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Mozart Effect Revisited

The many conclusions of research projects are fascinating, but can be a far stretch from relevant. In a previous MathNEXUS, I reflected on one example that explored assumed connections between mathematics and music.

Let me add some more fuel and stoke the fire. In 1999, D. Dodge and C. Heroman, observing very yound children, concluded: "listening to and making music froms strong connections in the brain. These are the same connections that are used to solve math problems."

Then, in 2002, R. Deasy showed connections between music experiences, spatial reasoning, and mathematical skills.

Finally, going back to 1999, Shaw and his UC-Irvine colleagues who did the 1993 study, investigated the connection between taking piano lessons and learning mathematics via a computer game. In a four-month study, the students playing the game either got an English lesson or took piano lessons, with the piano students scoring 27% higher on a math problem solving exam...and 100% higher ompared to students who neither played the game nor took piano lessons.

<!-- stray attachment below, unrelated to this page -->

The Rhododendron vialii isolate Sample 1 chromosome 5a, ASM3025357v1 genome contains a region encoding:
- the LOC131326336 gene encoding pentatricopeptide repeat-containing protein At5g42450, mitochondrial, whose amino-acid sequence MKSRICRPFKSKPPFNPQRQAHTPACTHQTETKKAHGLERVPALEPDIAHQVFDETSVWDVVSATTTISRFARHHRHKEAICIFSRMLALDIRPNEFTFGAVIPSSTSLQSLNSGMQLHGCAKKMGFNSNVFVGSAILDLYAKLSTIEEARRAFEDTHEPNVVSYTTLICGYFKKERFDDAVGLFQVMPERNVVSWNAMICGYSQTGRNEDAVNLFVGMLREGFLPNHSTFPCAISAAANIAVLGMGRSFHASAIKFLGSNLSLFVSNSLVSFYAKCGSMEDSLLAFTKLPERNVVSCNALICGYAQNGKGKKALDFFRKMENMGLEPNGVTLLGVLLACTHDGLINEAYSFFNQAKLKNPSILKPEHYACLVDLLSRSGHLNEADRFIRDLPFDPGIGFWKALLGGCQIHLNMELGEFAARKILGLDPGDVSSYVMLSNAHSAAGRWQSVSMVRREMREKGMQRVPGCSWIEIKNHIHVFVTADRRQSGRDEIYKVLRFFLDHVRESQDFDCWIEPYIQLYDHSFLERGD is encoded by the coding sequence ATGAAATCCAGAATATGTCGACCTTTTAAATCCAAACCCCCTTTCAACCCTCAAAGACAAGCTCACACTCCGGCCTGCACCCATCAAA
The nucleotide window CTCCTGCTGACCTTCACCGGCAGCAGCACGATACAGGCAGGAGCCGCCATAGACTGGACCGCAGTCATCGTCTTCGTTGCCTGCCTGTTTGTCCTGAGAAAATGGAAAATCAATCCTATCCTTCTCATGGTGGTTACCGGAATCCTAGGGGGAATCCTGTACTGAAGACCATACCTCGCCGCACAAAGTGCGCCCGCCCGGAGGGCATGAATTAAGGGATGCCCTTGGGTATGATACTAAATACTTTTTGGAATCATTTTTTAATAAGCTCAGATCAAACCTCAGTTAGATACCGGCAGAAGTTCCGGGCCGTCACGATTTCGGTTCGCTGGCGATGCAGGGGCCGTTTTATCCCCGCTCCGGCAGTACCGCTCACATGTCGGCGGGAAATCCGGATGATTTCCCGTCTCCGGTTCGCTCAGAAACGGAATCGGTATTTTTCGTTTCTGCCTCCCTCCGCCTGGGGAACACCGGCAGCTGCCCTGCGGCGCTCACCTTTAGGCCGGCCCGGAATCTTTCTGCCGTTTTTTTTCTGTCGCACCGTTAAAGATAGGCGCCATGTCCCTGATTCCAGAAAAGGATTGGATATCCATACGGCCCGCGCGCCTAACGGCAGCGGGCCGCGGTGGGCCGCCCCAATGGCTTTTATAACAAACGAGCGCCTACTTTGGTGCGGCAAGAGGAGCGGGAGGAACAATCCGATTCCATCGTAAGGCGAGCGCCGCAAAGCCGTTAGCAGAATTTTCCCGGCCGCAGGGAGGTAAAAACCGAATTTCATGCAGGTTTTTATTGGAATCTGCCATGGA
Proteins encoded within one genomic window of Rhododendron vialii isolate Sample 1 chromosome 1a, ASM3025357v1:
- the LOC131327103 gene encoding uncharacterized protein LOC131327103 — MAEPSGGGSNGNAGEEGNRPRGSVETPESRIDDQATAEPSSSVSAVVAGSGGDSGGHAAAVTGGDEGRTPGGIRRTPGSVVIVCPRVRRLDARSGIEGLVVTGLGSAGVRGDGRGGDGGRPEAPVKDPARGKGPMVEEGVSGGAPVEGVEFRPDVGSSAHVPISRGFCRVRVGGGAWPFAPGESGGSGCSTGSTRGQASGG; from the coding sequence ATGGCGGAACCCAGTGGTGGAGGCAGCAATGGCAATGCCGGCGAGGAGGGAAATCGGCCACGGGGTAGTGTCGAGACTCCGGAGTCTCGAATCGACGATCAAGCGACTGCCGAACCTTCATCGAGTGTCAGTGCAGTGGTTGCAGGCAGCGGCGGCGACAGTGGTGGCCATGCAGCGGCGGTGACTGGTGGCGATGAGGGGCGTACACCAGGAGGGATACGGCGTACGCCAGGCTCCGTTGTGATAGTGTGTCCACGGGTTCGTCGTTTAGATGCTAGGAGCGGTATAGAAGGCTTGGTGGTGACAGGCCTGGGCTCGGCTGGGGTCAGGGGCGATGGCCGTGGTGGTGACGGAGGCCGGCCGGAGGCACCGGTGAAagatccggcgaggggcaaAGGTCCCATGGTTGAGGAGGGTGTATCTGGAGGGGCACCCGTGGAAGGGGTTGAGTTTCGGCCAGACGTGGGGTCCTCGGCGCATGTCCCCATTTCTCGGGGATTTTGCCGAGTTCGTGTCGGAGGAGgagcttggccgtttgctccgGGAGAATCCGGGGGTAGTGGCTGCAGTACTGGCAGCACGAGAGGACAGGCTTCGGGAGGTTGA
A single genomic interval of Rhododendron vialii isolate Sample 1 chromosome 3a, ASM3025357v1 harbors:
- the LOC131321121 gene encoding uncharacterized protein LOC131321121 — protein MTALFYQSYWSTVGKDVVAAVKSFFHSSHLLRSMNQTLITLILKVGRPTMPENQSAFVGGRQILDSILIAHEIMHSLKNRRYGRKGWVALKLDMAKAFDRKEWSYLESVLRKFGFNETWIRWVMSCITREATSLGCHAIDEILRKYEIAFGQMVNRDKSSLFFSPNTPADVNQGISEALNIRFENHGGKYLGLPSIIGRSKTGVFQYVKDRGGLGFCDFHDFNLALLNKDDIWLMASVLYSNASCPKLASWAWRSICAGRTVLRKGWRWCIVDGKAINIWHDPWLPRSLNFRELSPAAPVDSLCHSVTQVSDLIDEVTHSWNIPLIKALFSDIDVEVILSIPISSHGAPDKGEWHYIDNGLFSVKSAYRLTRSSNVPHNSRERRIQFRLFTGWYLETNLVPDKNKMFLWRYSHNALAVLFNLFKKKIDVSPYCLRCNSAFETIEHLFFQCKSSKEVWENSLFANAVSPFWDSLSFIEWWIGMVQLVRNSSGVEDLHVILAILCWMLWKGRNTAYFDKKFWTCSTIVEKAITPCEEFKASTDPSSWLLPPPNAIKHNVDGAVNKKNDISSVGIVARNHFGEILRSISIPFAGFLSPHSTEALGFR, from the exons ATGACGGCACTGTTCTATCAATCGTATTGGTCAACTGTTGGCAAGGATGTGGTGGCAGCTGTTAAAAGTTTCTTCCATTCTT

Shaw concluded: "piano instruction is thought to enhance the brain's 'hard-wiring' for spatial-temporal reasoning, or the ability to visualize ratios, fractions, proportions, and thinking in space and time."

Now, these are all studies with young children...what is the connection for older students?

Source: C. Bernhard's ""The M(ath) & M(usic) Connection," Oregon Mathematics Teacher, Jan/Feb 2011